NEW DELHI — A $700 million investment in India’s largest e-tailer Flipkart has upped the stakes in the country’s fast-growing e-commerce segment.
Flipkart, now valued at $11 billion, up from the $7 billion evaluation in July, is racing past the valuation of many brick-and-mortar retailers and department store chains such as Shoppers Stop, Lifestyle and Westside.
E-commerce, still less than 1 percent of the total Indian retail market of $500 billion, is expected to reinvent itself within the next three years and grow by more than five times by 2017.
Flipkart, which has maintained its lead as the biggest player in Indian e-commerce, hit $1 billion in sales in March, a year ahead of its own estimates. The company raised $1.2 billion this year and has been staying ahead of the game, even as global e-tailers Amazon and eBay have strengthened their positions in the market. With the acquisition of fashion e-tailer Myntra earlier this year, Flipkart also has taken a lead in apparel.
The latest $700 million in investment came from new investors Steadview Capital, Greenoaks Capital and Qatar Investment Authority, as well as earlier investors DST Global, ICONIQ Capital and Tiger Global. A spokesperson for Flipkart said the funds would be used to keep it a “world-class company with cutting-edge technology.”
Flipkart also has applied to become a public company, as it has more than 50 shareholders. The application has been made in its home base of Singapore.
Given that there has been no real precedent for e-commerce in India, Flipkart has been charting its own path, sometimes emulating Western successes. In October, as the festive season in India began, Flipkart revealed its “big billion day sale,” the most ambitious discount sale on the Indian market, based on the idea of Black Friday in the U.S. “We got a billion hits,” said Flipkart cofounders Sachin Bansal and Binny Bansal after the event.
They also had sales of $100 million over a 10-hour time span on that day, changing the stakes of the entire retail segment, given the ability to pull in more than many retailers’ annual revenues. More than 500,000 pieces of apparel and shoes were sold and the same number of mobile phones — electronics were a big winner.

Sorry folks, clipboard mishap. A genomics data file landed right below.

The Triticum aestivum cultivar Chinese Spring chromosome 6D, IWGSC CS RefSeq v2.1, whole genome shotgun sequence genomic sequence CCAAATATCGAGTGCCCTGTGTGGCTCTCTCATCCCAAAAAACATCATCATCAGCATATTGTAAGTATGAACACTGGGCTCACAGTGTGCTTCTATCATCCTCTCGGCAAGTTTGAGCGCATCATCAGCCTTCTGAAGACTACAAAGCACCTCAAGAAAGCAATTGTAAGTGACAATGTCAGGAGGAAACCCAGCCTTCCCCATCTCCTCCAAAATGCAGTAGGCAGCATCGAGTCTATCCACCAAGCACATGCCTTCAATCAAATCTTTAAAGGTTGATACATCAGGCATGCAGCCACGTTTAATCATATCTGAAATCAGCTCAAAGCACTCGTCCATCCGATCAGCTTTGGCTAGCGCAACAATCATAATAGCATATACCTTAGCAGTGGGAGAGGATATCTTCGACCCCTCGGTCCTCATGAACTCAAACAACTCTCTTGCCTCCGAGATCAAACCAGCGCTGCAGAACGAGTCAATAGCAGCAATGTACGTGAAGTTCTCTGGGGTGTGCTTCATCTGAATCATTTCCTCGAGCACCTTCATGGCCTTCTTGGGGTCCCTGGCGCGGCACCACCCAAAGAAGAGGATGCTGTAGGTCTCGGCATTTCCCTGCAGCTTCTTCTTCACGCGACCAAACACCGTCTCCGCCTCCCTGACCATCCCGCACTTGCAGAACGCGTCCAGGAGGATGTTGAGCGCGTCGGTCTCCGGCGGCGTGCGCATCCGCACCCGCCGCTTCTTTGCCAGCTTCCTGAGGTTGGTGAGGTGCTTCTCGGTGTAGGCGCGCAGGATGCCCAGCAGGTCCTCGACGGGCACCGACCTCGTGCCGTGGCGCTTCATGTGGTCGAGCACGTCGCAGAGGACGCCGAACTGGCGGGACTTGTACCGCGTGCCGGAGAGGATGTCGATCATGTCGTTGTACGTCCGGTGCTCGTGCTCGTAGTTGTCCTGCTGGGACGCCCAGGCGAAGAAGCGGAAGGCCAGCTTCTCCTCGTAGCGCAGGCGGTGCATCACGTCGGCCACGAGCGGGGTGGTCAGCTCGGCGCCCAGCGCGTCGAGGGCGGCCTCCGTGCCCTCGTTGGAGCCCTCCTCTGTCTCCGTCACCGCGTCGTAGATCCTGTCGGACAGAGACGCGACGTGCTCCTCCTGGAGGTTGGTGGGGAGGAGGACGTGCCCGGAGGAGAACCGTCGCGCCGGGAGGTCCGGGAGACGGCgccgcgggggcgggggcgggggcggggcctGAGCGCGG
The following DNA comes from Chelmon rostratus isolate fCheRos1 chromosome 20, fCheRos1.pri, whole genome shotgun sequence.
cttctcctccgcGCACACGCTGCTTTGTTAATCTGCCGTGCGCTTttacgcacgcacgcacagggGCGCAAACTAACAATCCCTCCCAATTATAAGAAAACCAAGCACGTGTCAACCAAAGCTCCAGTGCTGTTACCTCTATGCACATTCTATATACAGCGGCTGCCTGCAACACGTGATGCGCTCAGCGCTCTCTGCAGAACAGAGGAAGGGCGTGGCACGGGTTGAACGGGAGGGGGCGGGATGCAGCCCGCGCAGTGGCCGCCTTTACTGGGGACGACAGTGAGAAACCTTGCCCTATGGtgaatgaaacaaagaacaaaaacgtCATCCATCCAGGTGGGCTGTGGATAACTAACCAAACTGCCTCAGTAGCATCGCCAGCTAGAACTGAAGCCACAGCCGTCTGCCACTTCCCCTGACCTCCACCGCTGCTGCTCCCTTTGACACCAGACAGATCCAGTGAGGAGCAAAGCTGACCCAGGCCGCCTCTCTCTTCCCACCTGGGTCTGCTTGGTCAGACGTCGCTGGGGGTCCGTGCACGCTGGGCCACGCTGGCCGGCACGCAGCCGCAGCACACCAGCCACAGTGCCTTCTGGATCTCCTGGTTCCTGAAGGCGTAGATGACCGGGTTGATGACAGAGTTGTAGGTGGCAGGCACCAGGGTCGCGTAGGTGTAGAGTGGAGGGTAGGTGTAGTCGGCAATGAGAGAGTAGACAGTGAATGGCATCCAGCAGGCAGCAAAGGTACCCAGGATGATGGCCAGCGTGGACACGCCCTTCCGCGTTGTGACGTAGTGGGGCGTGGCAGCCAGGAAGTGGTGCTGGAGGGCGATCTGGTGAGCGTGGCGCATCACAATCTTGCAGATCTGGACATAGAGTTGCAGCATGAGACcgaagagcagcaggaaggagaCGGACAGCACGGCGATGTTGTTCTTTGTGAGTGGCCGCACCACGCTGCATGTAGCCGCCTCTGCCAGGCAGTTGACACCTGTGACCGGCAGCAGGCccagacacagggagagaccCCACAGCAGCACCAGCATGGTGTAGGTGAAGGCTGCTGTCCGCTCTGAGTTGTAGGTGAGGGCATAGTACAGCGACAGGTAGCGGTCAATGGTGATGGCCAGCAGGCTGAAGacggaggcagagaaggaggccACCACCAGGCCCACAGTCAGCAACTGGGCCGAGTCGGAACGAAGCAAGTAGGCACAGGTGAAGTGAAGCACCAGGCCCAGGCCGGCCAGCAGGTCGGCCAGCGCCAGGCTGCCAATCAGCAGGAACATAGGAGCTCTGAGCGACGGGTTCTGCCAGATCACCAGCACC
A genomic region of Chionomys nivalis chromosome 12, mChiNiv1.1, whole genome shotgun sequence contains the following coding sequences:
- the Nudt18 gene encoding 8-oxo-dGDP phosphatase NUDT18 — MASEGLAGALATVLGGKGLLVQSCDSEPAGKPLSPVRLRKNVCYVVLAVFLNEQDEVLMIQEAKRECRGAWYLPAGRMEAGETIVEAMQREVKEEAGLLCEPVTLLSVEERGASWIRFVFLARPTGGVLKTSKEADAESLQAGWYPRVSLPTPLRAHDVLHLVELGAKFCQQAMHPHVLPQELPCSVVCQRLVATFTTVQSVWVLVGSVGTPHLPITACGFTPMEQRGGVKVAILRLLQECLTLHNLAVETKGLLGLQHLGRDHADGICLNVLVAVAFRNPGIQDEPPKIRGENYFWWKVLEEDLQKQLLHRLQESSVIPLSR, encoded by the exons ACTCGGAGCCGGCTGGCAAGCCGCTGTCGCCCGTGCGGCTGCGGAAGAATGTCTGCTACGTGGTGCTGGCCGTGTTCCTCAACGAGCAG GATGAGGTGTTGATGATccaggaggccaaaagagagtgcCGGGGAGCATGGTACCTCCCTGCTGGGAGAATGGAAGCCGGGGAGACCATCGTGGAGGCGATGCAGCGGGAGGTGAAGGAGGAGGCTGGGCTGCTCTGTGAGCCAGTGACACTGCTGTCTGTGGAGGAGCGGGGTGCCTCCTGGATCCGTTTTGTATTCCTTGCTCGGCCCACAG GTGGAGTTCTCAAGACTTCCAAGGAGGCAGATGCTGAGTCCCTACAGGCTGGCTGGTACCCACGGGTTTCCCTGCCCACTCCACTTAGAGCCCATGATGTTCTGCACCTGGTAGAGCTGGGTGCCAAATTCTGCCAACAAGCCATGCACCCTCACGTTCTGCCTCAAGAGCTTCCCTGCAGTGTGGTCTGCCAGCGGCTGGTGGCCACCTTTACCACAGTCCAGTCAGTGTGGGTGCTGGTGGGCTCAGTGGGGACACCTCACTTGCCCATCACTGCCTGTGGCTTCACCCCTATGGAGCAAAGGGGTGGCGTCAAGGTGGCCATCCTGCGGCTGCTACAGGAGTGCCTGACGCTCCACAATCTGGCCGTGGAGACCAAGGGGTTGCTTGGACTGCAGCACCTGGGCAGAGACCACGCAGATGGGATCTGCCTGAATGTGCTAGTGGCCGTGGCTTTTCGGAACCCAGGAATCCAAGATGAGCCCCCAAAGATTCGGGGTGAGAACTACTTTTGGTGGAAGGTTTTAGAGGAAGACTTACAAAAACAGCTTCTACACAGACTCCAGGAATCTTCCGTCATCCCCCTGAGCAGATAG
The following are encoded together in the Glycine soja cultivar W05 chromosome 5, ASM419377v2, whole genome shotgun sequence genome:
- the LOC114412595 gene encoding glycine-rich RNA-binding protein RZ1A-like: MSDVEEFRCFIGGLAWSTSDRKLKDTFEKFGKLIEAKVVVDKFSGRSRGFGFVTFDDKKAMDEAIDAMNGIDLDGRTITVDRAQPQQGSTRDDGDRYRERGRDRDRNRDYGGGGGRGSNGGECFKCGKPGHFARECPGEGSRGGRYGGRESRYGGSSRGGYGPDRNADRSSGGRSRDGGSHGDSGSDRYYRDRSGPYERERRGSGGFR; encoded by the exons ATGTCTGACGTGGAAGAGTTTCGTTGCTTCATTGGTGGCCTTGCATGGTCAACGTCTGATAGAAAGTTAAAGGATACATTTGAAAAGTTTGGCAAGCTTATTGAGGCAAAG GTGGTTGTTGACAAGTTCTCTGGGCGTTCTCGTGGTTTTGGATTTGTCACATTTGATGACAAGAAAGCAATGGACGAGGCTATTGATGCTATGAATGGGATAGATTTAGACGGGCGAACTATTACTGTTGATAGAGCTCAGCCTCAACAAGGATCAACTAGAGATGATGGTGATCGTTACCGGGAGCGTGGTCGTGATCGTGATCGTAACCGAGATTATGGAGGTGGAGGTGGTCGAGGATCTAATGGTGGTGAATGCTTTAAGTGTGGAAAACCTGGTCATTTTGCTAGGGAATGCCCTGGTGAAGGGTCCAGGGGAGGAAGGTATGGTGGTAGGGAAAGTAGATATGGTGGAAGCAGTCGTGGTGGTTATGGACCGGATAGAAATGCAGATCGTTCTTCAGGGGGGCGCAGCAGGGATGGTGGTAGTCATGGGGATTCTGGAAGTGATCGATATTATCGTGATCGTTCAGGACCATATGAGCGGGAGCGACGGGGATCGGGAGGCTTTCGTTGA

Both Amazon and Snapdeal said their sales also were considerably higher than on previous days, partially because demand was so great that Flipkart’s servers crashed. This left many consumers peeved, as did the “sold out” signs that greeted them when they clicked on many products during the first hour of the sale.
Flipkart management apologized the next day for the failures, despite which the realm of possibility in Indian e-commerce had been extended. The company is expected to push these boundaries even further with the new investment.
Myntra, which has kept its lead as the biggest fashion portal, also has been launching innovative strategies to stay ahead, including a fashion weekend in collaboration with IMG-Reliance, the joint venture that hosts Lakmé Fashion Week twice a year in Mumbai, along with beauty brand Lakmé. The first such fashion weekend held in October and targeted at customers instead of buyers and the media was declared a successful prototype for future expansion.
Myntra has been linking with global designers and brands to launch in the Indian market, as well as developing its own private labels.
The latest investment in Flipkart is only the latest cash infusion into Indian e-commerce this year.
In October, Amazon chairman, president and chief operating officer Jeffrey P. Bezos spent an entire week in India. He made good on an earlier commitment to invest $2 billion in the country, handing over a check for the amount. Bezos noted that India is one of the company’s fastest-growing markets, on track to touch $1 billion in sales by next year, despite only having launched in India in 2013. Amazon follows a marketplace model in India as foreign direct investment in e-commerce is not permitted by the Indian government.
Snapdeal, another e-tailer that counts eBay as one of its investors, raised $627 million in October.
According to a report by the Internet & Mobile Association of India (IAMAI) and IMRB International, the number of Internet users in India is expected to grow 32 percent this month to 302 million. This is up from 213 million in December 2013, and estimated to further grow to 354 million by June 2015.
“The Internet in India took more than a decade to move from 10 million to 100 million [users] and three years from 100 million to 200 million. However, it took only a year to move from 200 to 300 million users. Clearly, Internet is mainstream in India today,” IAMAI-IMRB said.
This is expected to change India’s position from the third-largest Internet user base in the world and enable it to surpass the U.S., which has 279 million users. The country would, however, remain far behind China, which has an estimated 600 million Internet users, according to the report.